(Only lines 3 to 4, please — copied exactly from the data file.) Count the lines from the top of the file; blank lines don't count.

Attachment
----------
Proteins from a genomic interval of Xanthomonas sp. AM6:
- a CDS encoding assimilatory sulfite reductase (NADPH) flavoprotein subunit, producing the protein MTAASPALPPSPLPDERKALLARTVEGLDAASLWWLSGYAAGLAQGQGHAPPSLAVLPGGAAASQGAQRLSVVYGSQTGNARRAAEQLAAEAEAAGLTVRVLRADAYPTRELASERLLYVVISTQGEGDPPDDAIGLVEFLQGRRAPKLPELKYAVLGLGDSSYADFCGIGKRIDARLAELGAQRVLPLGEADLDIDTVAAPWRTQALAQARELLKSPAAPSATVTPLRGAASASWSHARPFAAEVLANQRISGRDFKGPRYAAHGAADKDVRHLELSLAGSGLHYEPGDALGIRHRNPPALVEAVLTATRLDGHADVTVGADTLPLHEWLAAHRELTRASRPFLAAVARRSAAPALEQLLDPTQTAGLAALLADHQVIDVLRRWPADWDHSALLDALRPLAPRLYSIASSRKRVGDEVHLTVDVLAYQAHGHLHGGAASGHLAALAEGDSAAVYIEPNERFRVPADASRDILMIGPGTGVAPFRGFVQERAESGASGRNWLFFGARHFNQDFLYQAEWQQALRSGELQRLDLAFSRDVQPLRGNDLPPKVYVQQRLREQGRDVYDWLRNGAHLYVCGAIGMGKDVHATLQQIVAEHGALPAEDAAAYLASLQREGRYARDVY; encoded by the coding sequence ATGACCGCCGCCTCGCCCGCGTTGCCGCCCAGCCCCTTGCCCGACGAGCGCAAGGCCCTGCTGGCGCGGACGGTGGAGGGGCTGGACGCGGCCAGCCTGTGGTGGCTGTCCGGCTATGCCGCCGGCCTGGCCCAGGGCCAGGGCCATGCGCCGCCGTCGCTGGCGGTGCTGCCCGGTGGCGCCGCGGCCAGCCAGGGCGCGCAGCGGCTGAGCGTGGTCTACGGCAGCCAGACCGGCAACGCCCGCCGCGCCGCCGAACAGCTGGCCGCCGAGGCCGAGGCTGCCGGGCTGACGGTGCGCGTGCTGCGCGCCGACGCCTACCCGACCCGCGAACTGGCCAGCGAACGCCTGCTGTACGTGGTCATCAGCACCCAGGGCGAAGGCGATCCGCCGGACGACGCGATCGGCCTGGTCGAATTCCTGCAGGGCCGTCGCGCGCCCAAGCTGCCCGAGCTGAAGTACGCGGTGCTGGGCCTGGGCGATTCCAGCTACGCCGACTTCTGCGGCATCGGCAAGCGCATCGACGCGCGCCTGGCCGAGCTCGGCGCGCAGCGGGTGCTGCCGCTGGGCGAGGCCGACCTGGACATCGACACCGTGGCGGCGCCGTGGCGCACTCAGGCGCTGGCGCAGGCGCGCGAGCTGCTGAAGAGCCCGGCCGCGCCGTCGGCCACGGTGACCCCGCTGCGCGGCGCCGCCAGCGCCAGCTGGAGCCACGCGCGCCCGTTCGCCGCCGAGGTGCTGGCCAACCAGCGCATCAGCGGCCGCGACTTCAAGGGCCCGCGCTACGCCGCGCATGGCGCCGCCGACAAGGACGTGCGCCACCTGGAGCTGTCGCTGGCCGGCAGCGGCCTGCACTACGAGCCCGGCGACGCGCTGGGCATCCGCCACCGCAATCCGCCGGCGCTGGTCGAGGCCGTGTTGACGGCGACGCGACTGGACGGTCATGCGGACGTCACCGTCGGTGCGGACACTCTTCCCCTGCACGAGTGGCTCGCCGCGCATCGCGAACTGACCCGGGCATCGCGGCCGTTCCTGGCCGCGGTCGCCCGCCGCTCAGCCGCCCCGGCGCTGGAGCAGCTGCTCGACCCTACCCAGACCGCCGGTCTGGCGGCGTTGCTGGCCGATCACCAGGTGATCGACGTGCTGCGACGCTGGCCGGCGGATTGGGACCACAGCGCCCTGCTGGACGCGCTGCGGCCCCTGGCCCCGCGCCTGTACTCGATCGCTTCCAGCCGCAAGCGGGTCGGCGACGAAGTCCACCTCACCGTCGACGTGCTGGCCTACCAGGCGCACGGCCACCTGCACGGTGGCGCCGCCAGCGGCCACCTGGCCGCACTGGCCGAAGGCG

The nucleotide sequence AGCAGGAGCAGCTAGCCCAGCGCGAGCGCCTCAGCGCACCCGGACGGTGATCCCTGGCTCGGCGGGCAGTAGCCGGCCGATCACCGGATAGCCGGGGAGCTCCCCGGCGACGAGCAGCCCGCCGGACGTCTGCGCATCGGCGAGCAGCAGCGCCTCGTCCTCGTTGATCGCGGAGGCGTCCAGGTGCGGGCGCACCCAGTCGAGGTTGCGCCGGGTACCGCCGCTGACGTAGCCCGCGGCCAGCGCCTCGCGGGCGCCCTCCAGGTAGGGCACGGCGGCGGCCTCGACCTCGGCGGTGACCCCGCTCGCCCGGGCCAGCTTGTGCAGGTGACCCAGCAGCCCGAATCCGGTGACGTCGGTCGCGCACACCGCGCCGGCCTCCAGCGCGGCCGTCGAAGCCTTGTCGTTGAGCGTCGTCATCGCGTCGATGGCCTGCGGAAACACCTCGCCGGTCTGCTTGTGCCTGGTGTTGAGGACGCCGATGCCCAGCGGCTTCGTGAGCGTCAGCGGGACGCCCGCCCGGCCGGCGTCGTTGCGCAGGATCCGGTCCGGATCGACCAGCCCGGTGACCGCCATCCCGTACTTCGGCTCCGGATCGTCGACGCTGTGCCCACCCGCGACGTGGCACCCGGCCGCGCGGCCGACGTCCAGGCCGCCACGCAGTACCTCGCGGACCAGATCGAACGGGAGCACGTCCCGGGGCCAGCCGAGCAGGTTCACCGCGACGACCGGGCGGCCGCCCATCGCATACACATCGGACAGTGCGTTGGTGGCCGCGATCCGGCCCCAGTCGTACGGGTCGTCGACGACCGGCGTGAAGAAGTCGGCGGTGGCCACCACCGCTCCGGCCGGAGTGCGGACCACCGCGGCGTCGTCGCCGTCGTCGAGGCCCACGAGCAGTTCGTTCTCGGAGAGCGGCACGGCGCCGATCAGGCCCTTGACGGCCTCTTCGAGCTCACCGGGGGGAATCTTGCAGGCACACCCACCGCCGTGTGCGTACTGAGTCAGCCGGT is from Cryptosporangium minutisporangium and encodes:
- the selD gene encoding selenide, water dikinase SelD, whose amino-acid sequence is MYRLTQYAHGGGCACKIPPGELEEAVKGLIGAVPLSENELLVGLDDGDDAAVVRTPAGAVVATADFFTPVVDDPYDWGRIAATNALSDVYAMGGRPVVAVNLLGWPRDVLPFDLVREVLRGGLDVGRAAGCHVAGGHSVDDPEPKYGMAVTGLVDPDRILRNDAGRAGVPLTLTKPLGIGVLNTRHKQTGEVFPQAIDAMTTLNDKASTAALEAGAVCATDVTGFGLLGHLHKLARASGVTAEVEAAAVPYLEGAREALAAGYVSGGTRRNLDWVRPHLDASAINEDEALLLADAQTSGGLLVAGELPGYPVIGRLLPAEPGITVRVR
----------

The nucleotide sequence AGCAGGAGCAGCTAGCCCAGCGCGAGCGCCTCAGCGCACCCGGACGGTGATCCCTGGCTCGGCGGGCAGTAGCCGGCCGATCACCGGATAGCCGGGGAGCTCCCCGGCGACGAGCAGCCCGCCGGACGTCTGCGCATCGGCGAGCAGCAGCGCCTCGTCCTCGTTGATCGCGGAGGCGTCCAGGTGCGGGCGCACCCAGTCGAGGTTGCGCCGGGTACCGCCGCTGACGTAGCCCGCGGCCAGCGCCTCGCGGGCGCCCTCCAGGTAGGGCACGGCGGCGGCCTCGACCTCGGCGGTGACCCCGCTCGCCCGGGCCAGCTTGTGCAGGTGACCCAGCAGCCCGAATCCGGTGACGTCGGTCGCGCACACCGCGCCGGCCTCCAGCGCGGCCGTCGAAGCCTTGTCGTTGAGCGTCGTCATCGCGTCGATGGCCTGCGGAAACACCTCGCCGGTCTGCTTGTGCCTGGTGTTGAGGACGCCGATGCCCAGCGGCTTCGTGAGCGTCAGCGGGACGCCCGCCCGGCCGGCGTCGTTGCGCAGGATCCGGTCCGGATCGACCAGCCCGGTGACCGCCATCCCGTACTTCGGCTCCGGATCGTCGACGCTGTGCCCACCCGCGACGTGGCACCCGGCCGCGCGGCCGACGTCCAGGCCGCCACGCAGTACCTCGCGGACCAGATCGAACGGGAGCACGTCCCGGGGCCAGCCGAGCAGGTTCACCGCGACGACCGGGCGGCCGCCCATCGCATACACATCGGACAGTGCGTTGGTGGCCGCGATCCGGCCCCAGTCGTACGGGTCGTCGACGACCGGCGTGAAGAAGTCGGCGGTGGCCACCACCGCTCCGGCCGGAGTGCGGACCACCGCGGCGTCGTCGCCGTCGTCGAGGCCCACGAGCAGTTCGTTCTCGGAGAGCGGCACGGCGCCGATCAGGCCCTTGACGGCCTCTTCGAGCTCACCGGGGGGAATCTTGCAGGCACACCCACCGCCGTGTGCGTACTGAGTCAGCCGGT is from Cryptosporangium minutisporangium and encodes:
- the selD gene encoding selenide, water dikinase SelD, whose amino-acid sequence is MYRLTQYAHGGGCACKIPPGELEEAVKGLIGAVPLSENELLVGLDDGDDAAVVRTPAGAVVATADFFTPVVDDPYDWGRIAATNALSDVYAMGGRPVVAVNLLGWPRDVLPFDLVREVLRGGLDVGRAAGCHVAGGHSVDDPEPKYGMAVTGLVDPDRILRNDAGRAGVPLTLTKPLGIGVLNTRHKQTGEVFPQAIDAMTTLNDKASTAALEAGAVCATDVTGFGLLGHLHKLARASGVTAEVEAAAVPYLEGAREALAAGYVSGGTRRNLDWVRPHLDASAINEDEALLLADAQTSGGLLVAGELPGYPVIGRLLPAEPGITVRVR